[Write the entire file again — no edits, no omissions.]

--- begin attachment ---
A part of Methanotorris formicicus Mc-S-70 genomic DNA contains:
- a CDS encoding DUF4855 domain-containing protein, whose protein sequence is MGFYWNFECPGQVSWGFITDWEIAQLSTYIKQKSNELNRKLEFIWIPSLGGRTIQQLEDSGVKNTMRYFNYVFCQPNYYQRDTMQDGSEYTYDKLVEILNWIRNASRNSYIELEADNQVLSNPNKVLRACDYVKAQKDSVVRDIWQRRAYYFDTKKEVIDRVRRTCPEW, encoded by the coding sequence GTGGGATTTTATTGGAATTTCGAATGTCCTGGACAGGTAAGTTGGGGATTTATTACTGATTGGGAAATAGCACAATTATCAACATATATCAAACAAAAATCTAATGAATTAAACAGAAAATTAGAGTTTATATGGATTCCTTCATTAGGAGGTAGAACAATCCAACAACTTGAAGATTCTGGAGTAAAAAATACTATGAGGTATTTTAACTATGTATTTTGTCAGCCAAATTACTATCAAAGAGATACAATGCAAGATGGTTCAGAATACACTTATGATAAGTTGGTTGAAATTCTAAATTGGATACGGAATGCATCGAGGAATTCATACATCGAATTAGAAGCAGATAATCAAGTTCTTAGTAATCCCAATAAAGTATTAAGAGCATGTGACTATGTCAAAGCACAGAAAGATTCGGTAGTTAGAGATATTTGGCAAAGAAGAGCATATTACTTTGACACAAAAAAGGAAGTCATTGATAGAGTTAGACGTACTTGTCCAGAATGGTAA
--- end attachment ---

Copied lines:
A part of Methanotorris formicicus Mc-S-70 genomic DNA contains:
- a CDS encoding DUF4855 domain-containing protein, whose protein sequence is MGFYWNFECPGQVSWGFITDWEIAQLSTYIKQKSNELNRKLEFIWIPSLGGRTIQQLEDSGVKNTMRYFNYVFCQPNYYQRDTMQDGSEYTYDKLVEILNWIRNASRNSYIELEADNQVLSNPNKVLRACDYVKAQKDSVVRDIWQRRAYYFDTKKEVIDRVRRTCPEW, encoded by the coding sequence GTGGGATTTTATTGGAATTTCGAATGTCCTGGACAGGTAAGTTGGGGATTTATTACTGATTGGGAAATAGCACAATTATCAACATATATCAAACAAAAATCTAATGAATTAAACAGAAAATTAGAGTTTATATGGATTCCTTCATTAGGAGGTAGAACAATCCAACAACTTGAAGATTCTGGAGTAAAAAATACTATGAGGTATTTTAACTATGTATTTTGTCAGCCAAATTACTATCAAAGAGATACAATGCAAGATGGTTCAGAATACACTTATGATAAGTTGGTTGAAATTCTAAATTGGATACGGAATGCATCGAGGAATTCATACATCGAATTAGAAGCAGATAATCAAGTTCTTAGTAATCCCAATAAAGTATTAAGAGCATGTGACTATGTCAAAGCACAGAAAGATTCGGTAGTTAGAGATATTTGGCAAAGAAGAGCATATTACTTTGACACAAAAAAGGAAGTCATTGATAGAGTTAGACGTACTTGTCCAGAATGGTAA